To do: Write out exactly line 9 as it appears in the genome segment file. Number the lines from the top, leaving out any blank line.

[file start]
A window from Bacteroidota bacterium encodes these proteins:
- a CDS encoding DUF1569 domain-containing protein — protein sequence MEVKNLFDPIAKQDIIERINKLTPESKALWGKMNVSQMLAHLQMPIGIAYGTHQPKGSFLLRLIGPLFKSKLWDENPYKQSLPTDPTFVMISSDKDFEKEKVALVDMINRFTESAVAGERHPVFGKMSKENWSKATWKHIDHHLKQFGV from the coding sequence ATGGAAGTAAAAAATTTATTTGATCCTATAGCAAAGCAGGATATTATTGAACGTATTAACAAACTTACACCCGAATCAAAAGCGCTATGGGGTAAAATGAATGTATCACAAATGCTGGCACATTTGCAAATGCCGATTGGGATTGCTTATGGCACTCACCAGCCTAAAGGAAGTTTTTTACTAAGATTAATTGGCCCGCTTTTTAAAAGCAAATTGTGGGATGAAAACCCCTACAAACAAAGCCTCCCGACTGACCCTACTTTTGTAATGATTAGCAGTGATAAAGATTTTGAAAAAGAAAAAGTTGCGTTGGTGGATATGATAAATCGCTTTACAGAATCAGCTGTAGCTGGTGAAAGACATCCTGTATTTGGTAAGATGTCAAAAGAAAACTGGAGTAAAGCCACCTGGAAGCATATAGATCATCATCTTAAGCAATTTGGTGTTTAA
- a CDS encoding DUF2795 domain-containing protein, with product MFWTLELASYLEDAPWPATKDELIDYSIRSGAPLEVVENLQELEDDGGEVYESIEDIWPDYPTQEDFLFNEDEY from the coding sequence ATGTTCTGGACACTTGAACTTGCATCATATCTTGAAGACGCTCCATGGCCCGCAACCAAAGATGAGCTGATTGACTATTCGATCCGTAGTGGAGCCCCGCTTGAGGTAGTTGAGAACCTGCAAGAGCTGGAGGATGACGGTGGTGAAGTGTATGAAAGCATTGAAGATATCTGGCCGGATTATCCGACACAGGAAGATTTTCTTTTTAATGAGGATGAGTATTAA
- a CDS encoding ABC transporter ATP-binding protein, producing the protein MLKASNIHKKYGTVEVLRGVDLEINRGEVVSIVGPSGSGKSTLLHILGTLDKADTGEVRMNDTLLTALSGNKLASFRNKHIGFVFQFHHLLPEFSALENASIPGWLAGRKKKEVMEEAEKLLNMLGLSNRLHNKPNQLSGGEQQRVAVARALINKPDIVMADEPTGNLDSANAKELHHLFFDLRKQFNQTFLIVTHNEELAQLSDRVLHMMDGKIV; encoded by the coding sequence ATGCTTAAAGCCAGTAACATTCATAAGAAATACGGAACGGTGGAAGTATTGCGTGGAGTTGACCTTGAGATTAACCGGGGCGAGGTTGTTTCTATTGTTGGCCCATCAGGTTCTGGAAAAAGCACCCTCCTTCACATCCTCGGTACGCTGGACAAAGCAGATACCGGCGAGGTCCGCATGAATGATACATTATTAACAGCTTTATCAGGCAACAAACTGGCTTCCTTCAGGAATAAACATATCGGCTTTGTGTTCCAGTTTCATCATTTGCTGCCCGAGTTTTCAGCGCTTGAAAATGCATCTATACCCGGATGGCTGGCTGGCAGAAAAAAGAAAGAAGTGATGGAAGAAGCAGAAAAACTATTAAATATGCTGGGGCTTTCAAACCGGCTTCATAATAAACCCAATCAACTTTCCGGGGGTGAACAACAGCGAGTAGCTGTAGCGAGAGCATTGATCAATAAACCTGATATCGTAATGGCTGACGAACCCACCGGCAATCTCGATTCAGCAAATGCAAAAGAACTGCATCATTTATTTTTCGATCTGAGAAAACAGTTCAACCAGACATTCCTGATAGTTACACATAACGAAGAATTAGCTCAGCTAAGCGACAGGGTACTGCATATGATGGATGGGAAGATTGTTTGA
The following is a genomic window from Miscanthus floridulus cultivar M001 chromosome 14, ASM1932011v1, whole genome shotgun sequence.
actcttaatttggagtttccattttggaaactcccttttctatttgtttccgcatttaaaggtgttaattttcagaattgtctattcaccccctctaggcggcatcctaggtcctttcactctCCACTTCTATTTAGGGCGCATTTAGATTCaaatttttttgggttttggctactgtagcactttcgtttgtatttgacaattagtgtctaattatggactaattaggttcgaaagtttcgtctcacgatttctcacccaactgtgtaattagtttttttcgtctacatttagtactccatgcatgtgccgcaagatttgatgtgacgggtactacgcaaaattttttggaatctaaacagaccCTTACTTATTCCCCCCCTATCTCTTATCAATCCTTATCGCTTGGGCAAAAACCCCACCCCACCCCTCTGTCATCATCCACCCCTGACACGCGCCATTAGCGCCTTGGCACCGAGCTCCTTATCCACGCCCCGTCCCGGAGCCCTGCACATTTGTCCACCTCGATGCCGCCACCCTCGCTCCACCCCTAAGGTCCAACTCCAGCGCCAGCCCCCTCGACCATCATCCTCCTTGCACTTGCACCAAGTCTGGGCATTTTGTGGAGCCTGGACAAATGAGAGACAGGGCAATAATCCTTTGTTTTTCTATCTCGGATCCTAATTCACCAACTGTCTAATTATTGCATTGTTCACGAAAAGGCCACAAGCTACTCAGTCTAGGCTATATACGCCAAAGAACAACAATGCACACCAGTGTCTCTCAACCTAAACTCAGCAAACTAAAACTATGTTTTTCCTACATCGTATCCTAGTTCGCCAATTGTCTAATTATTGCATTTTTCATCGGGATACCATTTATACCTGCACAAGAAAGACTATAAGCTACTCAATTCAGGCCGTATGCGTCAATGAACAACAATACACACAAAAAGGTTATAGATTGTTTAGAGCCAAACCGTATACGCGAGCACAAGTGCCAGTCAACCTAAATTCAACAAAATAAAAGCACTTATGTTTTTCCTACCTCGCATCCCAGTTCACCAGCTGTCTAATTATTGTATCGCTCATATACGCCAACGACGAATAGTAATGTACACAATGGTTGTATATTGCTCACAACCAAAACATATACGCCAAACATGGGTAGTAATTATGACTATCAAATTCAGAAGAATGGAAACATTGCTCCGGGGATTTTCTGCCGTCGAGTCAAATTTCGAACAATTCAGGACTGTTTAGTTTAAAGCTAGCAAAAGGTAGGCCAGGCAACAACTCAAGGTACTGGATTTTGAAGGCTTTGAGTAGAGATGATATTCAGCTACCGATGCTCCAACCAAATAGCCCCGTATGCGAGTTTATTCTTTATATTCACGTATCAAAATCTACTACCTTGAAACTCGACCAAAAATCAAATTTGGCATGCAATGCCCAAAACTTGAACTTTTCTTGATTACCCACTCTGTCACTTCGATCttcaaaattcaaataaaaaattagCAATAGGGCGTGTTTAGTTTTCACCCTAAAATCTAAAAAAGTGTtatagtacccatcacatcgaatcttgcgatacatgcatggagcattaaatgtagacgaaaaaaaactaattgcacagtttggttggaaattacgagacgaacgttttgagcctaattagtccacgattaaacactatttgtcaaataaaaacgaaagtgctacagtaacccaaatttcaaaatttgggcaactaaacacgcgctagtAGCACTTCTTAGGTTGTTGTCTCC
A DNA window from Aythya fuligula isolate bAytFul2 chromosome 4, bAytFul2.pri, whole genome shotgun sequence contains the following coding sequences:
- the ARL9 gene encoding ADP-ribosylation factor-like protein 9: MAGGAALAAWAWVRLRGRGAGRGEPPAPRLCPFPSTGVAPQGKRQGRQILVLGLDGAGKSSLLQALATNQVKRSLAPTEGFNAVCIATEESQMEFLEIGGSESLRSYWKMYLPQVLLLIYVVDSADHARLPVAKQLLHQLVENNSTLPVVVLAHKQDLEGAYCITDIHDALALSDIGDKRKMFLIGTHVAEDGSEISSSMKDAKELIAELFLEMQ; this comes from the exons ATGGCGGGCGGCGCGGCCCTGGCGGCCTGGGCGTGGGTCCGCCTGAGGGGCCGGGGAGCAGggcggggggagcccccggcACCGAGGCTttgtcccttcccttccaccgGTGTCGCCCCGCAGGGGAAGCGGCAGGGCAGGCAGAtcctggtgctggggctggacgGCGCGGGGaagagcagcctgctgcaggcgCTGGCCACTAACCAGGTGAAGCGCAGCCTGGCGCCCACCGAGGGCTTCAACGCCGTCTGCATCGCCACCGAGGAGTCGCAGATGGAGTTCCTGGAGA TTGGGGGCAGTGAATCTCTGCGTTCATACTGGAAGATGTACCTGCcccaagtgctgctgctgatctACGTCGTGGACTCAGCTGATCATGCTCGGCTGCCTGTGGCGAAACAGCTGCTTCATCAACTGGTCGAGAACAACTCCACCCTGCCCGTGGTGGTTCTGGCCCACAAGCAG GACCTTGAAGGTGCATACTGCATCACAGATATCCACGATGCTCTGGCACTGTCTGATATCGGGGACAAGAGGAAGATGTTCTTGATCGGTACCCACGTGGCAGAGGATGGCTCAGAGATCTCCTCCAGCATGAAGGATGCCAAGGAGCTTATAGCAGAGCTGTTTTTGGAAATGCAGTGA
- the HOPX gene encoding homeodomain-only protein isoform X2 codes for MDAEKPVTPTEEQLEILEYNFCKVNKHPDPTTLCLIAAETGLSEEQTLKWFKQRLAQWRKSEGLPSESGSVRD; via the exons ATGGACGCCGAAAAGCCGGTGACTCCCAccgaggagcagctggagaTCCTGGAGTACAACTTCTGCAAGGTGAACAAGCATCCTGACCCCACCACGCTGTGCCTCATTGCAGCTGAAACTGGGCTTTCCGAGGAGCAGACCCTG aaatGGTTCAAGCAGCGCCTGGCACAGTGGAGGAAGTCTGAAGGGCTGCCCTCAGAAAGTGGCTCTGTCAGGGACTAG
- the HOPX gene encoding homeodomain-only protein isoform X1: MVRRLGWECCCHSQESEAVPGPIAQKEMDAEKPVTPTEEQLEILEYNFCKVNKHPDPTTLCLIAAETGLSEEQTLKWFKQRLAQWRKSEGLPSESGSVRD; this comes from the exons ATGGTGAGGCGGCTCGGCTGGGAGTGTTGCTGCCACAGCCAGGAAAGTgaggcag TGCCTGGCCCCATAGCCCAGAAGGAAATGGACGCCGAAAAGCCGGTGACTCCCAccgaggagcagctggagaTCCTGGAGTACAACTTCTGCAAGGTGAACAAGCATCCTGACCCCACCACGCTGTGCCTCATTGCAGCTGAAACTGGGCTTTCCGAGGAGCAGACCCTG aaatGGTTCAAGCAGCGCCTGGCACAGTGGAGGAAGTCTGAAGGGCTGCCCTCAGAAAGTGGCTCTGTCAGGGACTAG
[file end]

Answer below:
- the HOPX gene encoding homeodomain-only protein isoform X2 codes for MDAEKPVTPTEEQLEILEYNFCKVNKHPDPTTLCLIAAETGLSEEQTLKWFKQRLAQWRKSEGLPSESGSVRD; via the exons ATGGACGCCGAAAAGCCGGTGACTCCCAccgaggagcagctggagaTCCTGGAGTACAACTTCTGCAAGGTGAACAAGCATCCTGACCCCACCACGCTGTGCCTCATTGCAGCTGAAACTGGGCTTTCCGAGGAGCAGACCCTG aaatGGTTCAAGCAGCGCCTGGCACAGTGGAGGAAGTCTGAAGGGCTGCCCTCAGAAAGTGGCTCTGTCAGGGACTAG